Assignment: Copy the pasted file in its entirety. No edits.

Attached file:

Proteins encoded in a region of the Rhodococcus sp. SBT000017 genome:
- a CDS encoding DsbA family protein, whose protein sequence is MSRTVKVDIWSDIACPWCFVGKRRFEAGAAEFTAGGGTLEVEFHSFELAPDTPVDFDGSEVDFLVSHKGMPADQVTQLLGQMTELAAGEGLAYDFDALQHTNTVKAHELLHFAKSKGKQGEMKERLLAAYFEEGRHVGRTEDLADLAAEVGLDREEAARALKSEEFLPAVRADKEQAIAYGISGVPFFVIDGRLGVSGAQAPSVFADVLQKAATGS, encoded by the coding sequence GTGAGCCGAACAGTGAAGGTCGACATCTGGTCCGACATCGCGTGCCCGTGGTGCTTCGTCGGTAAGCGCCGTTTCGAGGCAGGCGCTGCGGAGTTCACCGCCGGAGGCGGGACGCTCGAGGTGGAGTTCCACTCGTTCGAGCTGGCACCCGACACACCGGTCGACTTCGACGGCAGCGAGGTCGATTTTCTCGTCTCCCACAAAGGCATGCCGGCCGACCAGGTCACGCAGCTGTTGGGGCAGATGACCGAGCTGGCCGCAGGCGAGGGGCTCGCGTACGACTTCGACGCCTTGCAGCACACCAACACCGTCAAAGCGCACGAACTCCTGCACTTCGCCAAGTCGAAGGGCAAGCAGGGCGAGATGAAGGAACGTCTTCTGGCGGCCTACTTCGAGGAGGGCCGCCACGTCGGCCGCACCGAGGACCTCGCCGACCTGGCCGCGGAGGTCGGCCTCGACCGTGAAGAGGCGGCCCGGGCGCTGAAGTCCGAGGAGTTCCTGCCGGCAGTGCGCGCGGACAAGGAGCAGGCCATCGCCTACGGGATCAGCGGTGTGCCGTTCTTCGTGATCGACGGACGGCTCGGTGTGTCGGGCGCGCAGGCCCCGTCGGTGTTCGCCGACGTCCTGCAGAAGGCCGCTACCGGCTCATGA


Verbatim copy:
Proteins encoded in a region of the Rhodococcus sp. SBT000017 genome:
- a CDS encoding DsbA family protein, whose protein sequence is MSRTVKVDIWSDIACPWCFVGKRRFEAGAAEFTAGGGTLEVEFHSFELAPDTPVDFDGSEVDFLVSHKGMPADQVTQLLGQMTELAAGEGLAYDFDALQHTNTVKAHELLHFAKSKGKQGEMKERLLAAYFEEGRHVGRTEDLADLAAEVGLDREEAARALKSEEFLPAVRADKEQAIAYGISGVPFFVIDGRLGVSGAQAPSVFADVLQKAATGS, encoded by the coding sequence GTGAGCCGAACAGTGAAGGTCGACATCTGGTCCGACATCGCGTGCCCGTGGTGCTTCGTCGGTAAGCGCCGTTTCGAGGCAGGCGCTGCGGAGTTCACCGCCGGAGGCGGGACGCTCGAGGTGGAGTTCCACTCGTTCGAGCTGGCACCCGACACACCGGTCGACTTCGACGGCAGCGAGGTCGATTTTCTCGTCTCCCACAAAGGCATGCCGGCCGACCAGGTCACGCAGCTGTTGGGGCAGATGACCGAGCTGGCCGCAGGCGAGGGGCTCGCGTACGACTTCGACGCCTTGCAGCACACCAACACCGTCAAAGCGCACGAACTCCTGCACTTCGCCAAGTCGAAGGGCAAGCAGGGCGAGATGAAGGAACGTCTTCTGGCGGCCTACTTCGAGGAGGGCCGCCACGTCGGCCGCACCGAGGACCTCGCCGACCTGGCCGCGGAGGTCGGCCTCGACCGTGAAGAGGCGGCCCGGGCGCTGAAGTCCGAGGAGTTCCTGCCGGCAGTGCGCGCGGACAAGGAGCAGGCCATCGCCTACGGGATCAGCGGTGTGCCGTTCTTCGTGATCGACGGACGGCTCGGTGTGTCGGGCGCGCAGGCCCCGTCGGTGTTCGCCGACGTCCTGCAGAAGGCCGCTACCGGCTCATGA